On the way I dropped in on Mr W. He used to be the butcher in my village but moved elsewhere seven years ago. I only visit now three times a year (Easter, Thanksgiving and Christmas) but he always greets me by name and asks after my children. He is young and loves double entrendres to the point where I always feel as if I have walked into a Carry On film. As I waited this time I noted the clock that kept time by showing a bull repeatedly inseminating a cow. Who needs sex education when there are butcher shops? A small boy carried my bag of meat to my car and gave me his best wishes.
I needed them at the supermarket because the car park was a scrum and the store appeared to be populated by aliens. No one smiled. When I asked why there were huge bins of cucumbers but no celery I was told that there was no celery. Anywhere. "Can this be true?" I asked and the boy glowered. They had also run out bread except for rows of white "economy" bread. No bread? I asked. More glowering. The boy behind the fish counter acted as if he'd never seen me before. Suddenly I realised there was something really quite strange about the assumption that we want to know the names of supermarket employees - why else would they wear badges? - but that none of them can be bothered to find out our names. It seemed to me that the meat counter was a light year away from the goodwill and bad jokes of Mr W's shop.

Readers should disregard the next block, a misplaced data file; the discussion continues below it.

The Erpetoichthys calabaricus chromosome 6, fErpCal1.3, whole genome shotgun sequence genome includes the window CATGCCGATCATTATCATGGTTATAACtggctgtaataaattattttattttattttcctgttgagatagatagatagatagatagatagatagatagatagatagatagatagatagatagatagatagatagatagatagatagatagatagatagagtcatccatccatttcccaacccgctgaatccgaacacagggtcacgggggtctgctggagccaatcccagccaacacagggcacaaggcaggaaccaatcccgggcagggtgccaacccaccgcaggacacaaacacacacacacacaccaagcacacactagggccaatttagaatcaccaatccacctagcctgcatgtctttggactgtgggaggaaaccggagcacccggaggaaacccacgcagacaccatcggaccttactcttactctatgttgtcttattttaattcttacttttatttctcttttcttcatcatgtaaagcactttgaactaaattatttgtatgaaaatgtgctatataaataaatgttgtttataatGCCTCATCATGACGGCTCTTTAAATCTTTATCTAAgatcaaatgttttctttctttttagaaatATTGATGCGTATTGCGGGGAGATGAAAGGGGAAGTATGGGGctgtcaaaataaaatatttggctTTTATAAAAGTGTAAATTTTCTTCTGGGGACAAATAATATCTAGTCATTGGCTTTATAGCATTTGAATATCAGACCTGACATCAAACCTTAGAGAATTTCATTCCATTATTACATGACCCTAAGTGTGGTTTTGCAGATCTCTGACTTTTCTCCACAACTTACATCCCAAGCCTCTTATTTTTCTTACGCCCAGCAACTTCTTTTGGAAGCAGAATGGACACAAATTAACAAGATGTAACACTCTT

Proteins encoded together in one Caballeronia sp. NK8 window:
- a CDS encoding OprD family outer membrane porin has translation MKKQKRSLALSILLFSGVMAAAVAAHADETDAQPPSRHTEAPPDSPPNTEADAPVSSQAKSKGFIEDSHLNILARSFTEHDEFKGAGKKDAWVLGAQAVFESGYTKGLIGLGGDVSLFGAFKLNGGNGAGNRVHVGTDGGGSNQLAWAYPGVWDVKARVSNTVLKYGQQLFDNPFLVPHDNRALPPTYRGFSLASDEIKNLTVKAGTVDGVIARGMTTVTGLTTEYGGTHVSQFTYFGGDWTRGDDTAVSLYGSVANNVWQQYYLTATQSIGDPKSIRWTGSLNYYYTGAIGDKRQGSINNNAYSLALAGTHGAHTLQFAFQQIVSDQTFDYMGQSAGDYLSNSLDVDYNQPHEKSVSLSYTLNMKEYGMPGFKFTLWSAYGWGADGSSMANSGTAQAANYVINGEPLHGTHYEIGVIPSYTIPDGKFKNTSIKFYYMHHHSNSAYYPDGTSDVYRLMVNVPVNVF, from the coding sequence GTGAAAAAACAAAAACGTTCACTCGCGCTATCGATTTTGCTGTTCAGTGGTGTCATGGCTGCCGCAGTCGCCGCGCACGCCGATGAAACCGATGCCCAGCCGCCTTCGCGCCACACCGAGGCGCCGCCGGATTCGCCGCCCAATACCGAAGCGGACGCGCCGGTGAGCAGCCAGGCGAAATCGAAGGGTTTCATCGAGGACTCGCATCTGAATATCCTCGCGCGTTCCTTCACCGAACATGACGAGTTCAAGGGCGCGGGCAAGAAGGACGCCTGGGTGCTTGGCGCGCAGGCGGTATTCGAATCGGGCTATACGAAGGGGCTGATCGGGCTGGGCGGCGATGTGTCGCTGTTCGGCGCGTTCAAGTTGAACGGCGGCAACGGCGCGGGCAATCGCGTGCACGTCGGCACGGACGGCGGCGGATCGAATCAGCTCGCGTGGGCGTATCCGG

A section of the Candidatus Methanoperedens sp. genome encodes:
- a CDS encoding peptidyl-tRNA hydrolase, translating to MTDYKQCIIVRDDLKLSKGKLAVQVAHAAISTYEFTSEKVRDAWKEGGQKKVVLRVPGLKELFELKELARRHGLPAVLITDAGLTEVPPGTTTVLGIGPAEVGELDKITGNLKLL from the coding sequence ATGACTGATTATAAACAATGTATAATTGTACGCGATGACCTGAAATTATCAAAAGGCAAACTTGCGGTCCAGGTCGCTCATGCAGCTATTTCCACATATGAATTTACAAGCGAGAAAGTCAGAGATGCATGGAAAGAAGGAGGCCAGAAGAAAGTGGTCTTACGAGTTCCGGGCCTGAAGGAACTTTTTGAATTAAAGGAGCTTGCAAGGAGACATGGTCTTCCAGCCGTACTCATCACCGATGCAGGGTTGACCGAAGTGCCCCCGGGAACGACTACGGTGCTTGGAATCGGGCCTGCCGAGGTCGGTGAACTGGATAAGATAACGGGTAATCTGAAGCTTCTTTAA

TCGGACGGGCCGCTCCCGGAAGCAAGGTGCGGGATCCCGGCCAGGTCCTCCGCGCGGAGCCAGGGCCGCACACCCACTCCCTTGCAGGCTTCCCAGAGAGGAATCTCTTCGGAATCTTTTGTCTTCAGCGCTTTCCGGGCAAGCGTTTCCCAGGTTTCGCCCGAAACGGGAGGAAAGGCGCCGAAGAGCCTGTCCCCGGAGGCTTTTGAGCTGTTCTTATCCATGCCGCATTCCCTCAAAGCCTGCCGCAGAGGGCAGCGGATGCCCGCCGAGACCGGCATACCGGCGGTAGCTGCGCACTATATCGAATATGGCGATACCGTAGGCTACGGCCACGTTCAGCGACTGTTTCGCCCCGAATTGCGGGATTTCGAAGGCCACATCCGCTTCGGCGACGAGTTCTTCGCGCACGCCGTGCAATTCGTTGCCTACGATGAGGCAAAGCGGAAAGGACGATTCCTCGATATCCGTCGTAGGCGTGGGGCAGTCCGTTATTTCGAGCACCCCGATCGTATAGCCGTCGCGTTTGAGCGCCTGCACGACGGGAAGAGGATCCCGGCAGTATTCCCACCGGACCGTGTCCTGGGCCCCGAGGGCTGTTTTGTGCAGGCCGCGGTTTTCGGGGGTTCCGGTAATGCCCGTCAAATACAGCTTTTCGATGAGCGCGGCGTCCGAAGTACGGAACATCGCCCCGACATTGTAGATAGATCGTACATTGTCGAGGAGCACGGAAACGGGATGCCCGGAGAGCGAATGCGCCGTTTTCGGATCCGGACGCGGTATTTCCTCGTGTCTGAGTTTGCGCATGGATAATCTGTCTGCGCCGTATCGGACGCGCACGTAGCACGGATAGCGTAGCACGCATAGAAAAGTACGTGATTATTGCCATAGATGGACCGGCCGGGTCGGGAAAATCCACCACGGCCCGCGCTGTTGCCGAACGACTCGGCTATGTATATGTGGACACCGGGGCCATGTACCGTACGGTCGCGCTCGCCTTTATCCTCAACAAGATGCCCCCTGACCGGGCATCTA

I looked at the cucumber and white "economy" loaf in my trolley and knew I had to get out - fast. The Japanese have something called "roboshops" which are 24-hour supermarkets that are so automated that staff are superfluous. The editor of The Grocer believes these will be an inspiration to British supermarkets and I think he just might be right. Why have any people at all? I think I shall visit Mr W more often.Reuse content